We are happy going with the ABC fertility clinic, we have decided on a donor and the donor sperm has already arrived at the clinic, so we need to do just one final day in London with various appointments to get everything sorted.

Because our first appointment is at the crack of dawn, we stay overnight in a cheap hostel just by St Paul’s Cathedral. It smells musty inside our little room. The carpet is dirty. We have small metal bunk beds that squeak whenever we turn. There are no towels, so I dry myself after a quick foray into the disgusting shower with a bed sheet. It’s sort of funny. It’s terrible.

I can hear the bells of the cathedral ring all through night. After the early morning alarm we get ready in the dark, and when we step outside it is still dark and raining.

Our appointment is in a huge skyscraper in the City of London, smack-dab in the middle of the banking district. We take the lift down to the basement, and end up on an actual clinic recovery ward – it’s all little cubicles with treatment benches.

This is where I will be after my surgery.


An anaesthesiologist comes by our little cubicle to talk to us.

We’re meeting him because our clinic is concerned about my asthma being a problem during the egg collection surgery.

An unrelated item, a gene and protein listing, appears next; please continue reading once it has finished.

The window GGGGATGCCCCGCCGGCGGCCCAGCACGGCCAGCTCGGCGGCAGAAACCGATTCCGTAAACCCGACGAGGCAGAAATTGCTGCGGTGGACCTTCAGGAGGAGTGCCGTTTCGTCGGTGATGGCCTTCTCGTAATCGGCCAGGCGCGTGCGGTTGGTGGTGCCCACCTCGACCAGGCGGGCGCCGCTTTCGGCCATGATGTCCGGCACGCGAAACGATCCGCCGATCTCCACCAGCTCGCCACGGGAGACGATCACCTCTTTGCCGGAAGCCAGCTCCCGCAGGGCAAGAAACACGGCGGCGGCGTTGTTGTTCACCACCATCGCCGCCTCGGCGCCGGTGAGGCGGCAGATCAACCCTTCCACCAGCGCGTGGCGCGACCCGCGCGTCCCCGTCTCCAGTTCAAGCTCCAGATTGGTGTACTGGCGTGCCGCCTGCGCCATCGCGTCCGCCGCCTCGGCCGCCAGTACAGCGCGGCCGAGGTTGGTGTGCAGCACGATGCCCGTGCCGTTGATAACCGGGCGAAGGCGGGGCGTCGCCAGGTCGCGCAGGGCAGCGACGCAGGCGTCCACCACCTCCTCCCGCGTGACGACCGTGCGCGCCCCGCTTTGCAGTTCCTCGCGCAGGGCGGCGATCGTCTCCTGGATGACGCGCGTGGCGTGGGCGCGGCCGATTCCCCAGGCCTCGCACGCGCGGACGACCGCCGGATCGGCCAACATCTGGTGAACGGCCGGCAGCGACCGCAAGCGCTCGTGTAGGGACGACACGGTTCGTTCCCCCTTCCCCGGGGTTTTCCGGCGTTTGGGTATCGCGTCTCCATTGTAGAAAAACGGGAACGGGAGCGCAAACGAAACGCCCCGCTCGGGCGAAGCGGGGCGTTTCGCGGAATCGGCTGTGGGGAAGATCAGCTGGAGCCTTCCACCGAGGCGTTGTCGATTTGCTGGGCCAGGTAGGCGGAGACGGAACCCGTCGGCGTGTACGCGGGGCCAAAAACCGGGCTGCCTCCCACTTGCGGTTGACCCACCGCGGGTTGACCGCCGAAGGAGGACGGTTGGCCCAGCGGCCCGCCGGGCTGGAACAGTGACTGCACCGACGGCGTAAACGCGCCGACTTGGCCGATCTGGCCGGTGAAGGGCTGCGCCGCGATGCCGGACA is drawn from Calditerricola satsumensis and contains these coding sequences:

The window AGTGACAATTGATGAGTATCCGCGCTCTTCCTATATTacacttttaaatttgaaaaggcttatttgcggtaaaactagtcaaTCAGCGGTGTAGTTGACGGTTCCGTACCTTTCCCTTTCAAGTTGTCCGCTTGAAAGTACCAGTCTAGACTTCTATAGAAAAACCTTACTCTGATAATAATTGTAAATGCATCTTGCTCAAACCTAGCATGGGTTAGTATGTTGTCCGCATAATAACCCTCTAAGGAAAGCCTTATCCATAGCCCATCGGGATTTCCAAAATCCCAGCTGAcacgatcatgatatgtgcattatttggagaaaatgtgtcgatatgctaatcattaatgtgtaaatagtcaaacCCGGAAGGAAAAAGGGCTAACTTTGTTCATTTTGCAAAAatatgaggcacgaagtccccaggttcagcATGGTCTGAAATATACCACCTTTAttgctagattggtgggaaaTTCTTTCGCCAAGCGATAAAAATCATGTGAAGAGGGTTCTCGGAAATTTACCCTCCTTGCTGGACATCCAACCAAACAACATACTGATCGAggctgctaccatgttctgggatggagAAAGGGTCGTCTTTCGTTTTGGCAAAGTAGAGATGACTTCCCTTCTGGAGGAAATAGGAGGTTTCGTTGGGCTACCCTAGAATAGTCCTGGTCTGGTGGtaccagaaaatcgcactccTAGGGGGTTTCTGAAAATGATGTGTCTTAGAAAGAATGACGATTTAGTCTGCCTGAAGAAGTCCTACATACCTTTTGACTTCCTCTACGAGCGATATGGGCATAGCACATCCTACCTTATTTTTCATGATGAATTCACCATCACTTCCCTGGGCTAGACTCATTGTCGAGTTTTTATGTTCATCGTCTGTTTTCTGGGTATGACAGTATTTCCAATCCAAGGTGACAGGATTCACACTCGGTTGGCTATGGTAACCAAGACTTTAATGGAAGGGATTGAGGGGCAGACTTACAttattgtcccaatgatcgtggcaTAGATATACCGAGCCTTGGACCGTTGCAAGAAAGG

I feel as if it’s all going to be a major waste of time, as if he’ll laugh it off. I’ve been sedated before without breathing problems, I don’t even take medication for it anymore.

He doesn’t see it that way though, he seems genuinely concerned. He asks me multiple times whether I’ve been to A&E because of my asthma. I haven’t, not even close!

It takes several minutes of me trying to downplay it as much as I can while the anaesthesiologist ums and ahs, but in the end he agrees that if I take steroid inhalers for two weeks he’ll allow me to have surgery. Jesus! I don’t know what we would have done if he would have said no.

We are dismissed, and walk back to the shitty hostel, both of us a little shaken up at what we thought would just be a formality.

It’s great that they’re that thorough in wanting to make sure I’ll be okay. I’m all for me not dying during surgery! On the other hand they are so very cautious it feels a bit like overkill to me. Bourn Hall never mentioned it being considered a problem at all. They would have sedated me without checking. It’s really obvious how different their approach is at this point.

It’s still so early in the morning that when we get back to the hostel I lie down onto the bunk bed and nap a bit.

The bells are so loud I am woken up again every fifteen minutes.

When we check out of the hostel later and pass by St.Paul’s again, I make a mental note to go burn a candle when it’s surgery time.

You know, just in case ;)



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